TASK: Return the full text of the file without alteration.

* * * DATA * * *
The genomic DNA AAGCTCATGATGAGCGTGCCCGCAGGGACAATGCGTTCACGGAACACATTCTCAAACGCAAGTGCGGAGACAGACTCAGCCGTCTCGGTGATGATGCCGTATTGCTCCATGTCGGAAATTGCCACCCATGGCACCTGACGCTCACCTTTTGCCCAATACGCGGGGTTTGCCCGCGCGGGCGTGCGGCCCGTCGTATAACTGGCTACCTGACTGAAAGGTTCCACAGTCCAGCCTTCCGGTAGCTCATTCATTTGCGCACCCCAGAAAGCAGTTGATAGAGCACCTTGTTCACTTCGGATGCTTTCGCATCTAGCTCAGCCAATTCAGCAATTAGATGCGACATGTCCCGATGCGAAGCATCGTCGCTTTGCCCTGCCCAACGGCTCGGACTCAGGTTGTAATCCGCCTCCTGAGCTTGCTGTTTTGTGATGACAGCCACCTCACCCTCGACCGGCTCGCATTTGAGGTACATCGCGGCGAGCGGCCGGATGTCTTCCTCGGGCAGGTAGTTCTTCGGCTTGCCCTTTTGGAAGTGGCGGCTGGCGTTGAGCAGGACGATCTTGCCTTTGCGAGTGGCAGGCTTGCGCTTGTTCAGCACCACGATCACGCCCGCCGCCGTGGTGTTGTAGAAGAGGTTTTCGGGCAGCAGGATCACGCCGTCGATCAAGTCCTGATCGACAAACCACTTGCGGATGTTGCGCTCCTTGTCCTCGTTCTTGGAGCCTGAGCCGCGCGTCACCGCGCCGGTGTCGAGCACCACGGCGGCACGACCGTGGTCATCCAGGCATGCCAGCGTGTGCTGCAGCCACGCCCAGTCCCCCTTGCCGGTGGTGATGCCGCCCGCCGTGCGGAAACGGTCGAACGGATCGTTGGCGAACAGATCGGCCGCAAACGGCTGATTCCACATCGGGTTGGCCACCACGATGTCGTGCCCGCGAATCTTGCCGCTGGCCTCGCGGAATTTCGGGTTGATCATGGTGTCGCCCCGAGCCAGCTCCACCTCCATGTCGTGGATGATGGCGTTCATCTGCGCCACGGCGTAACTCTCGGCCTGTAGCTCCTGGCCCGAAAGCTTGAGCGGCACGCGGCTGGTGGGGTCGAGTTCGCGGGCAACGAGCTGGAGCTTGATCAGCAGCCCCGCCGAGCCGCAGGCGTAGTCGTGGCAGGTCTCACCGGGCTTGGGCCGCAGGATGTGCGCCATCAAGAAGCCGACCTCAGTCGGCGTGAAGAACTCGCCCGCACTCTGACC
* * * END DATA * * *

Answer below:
The genomic DNA AAGCTCATGATGAGCGTGCCCGCAGGGACAATGCGTTCACGGAACACATTCTCAAACGCAAGTGCGGAGACAGACTCAGCCGTCTCGGTGATGATGCCGTATTGCTCCATGTCGGAAATTGCCACCCATGGCACCTGACGCTCACCTTTTGCCCAATACGCGGGGTTTGCCCGCGCGGGCGTGCGGCCCGTCGTATAACTGGCTACCTGACTGAAAGGTTCCACAGTCCAGCCTTCCGGTAGCTCATTCATTTGCGCACCCCAGAAAGCAGTTGATAGAGCACCTTGTTCACTTCGGATGCTTTCGCATCTAGCTCAGCCAATTCAGCAATTAGATGCGACATGTCCCGATGCGAAGCATCGTCGCTTTGCCCTGCCCAACGGCTCGGACTCAGGTTGTAATCCGCCTCCTGAGCTTGCTGTTTTGTGATGACAGCCACCTCACCCTCGACCGGCTCGCATTTGAGGTACATCGCGGCGAGCGGCCGGATGTCTTCCTCGGGCAGGTAGTTCTTCGGCTTGCCCTTTTGGAAGTGGCGGCTGGCGTTGAGCAGGACGATCTTGCCTTTGCGAGTGGCAGGCTTGCGCTTGTTCAGCACCACGATCACGCCCGCCGCCGTGGTGTTGTAGAAGAGGTTTTCGGGCAGCAGGATCACGCCGTCGATCAAGTCCTGATCGACAAACCACTTGCGGATGTTGCGCTCCTTGTCCTCGTTCTTGGAGCCTGAGCCGCGCGTCACCGCGCCGGTGTCGAGCACCACGGCGGCACGACCGTGGTCATCCAGGCATGCCAGCGTGTGCTGCAGCCACGCCCAGTCCCCCTTGCCGGTGGTGATGCCGCCCGCCGTGCGGAAACGGTCGAACGGATCGTTGGCGAACAGATCGGCCGCAAACGGCTGATTCCACATCGGGTTGGCCACCACGATGTCGTGCCCGCGAATCTTGCCGCTGGCCTCGCGGAATTTCGGGTTGATCATGGTGTCGCCCCGAGCCAGCTCCACCTCCATGTCGTGGATGATGGCGTTCATCTGCGCCACGGCGTAACTCTCGGCCTGTAGCTCCTGGCCCGAAAGCTTGAGCGGCACGCGGCTGGTGGGGTCGAGTTCGCGGGCAACGAGCTGGAGCTTGATCAGCAGCCCCGCCGAGCCGCAGGCGTAGTCGTGGCAGGTCTCACCGGGCTTGGGCCGCAGGATGTGCGCCATCAAGAAGCCGACCTCAGTCGGCGTGAAGAACTCGCCCGCACTCTGACC